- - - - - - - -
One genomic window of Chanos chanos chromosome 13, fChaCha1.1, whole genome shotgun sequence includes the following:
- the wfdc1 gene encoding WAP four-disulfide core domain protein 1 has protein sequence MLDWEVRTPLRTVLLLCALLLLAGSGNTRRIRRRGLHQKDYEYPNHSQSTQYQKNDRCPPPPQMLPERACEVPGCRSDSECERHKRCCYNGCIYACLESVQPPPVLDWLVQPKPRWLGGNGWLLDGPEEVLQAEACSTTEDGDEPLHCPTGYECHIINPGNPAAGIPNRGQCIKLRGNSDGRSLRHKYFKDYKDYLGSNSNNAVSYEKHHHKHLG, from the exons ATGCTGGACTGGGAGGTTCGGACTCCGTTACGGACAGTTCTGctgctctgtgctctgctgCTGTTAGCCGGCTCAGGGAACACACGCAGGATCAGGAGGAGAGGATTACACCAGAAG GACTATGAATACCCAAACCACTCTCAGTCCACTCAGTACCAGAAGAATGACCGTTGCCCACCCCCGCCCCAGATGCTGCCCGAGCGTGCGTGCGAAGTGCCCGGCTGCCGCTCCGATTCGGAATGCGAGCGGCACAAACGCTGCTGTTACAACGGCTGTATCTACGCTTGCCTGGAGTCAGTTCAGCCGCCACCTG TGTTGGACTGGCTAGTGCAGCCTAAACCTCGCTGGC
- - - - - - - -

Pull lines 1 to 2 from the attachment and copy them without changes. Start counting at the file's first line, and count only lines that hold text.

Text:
One genomic window of Chanos chanos chromosome 13, fChaCha1.1, whole genome shotgun sequence includes the following:
- the wfdc1 gene encoding WAP four-disulfide core domain protein 1 has protein sequence MLDWEVRTPLRTVLLLCALLLLAGSGNTRRIRRRGLHQKDYEYPNHSQSTQYQKNDRCPPPPQMLPERACEVPGCRSDSECERHKRCCYNGCIYACLESVQPPPVLDWLVQPKPRWLGGNGWLLDGPEEVLQAEACSTTEDGDEPLHCPTGYECHIINPGNPAAGIPNRGQCIKLRGNSDGRSLRHKYFKDYKDYLGSNSNNAVSYEKHHHKHLG, from the exons ATGCTGGACTGGGAGGTTCGGACTCCGTTACGGACAGTTCTGctgctctgtgctctgctgCTGTTAGCCGGCTCAGGGAACACACGCAGGATCAGGAGGAGAGGATTACACCAGAAG GACTATGAATACCCAAACCACTCTCAGTCCACTCAGTACCAGAAGAATGACCGTTGCCCACCCCCGCCCCAGATGCTGCCCGAGCGTGCGTGCGAAGTGCCCGGCTGCCGCTCCGATTCGGAATGCGAGCGGCACAAACGCTGCTGTTACAACGGCTGTATCTACGCTTGCCTGGAGTCAGTTCAGCCGCCACCTG TGTTGGACTGGCTAGTGCAGCCTAAACCTCGCTGGC